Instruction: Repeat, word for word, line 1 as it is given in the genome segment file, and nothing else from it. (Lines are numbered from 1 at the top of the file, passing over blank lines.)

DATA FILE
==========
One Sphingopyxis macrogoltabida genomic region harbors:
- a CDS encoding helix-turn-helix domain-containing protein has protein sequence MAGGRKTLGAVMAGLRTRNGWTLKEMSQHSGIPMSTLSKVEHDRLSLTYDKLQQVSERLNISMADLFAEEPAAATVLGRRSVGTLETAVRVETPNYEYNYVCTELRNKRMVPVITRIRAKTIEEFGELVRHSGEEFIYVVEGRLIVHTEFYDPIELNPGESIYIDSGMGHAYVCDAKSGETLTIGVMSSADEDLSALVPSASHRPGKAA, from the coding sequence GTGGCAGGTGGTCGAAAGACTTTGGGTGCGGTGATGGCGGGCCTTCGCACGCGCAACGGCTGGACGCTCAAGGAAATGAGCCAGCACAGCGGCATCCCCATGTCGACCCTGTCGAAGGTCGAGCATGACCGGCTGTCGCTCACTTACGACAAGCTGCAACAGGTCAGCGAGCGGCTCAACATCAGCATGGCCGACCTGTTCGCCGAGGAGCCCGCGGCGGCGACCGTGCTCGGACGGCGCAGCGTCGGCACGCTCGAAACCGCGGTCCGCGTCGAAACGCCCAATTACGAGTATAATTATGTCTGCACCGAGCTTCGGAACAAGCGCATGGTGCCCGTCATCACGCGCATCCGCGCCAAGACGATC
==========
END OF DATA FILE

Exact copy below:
One Sphingopyxis macrogoltabida genomic region harbors: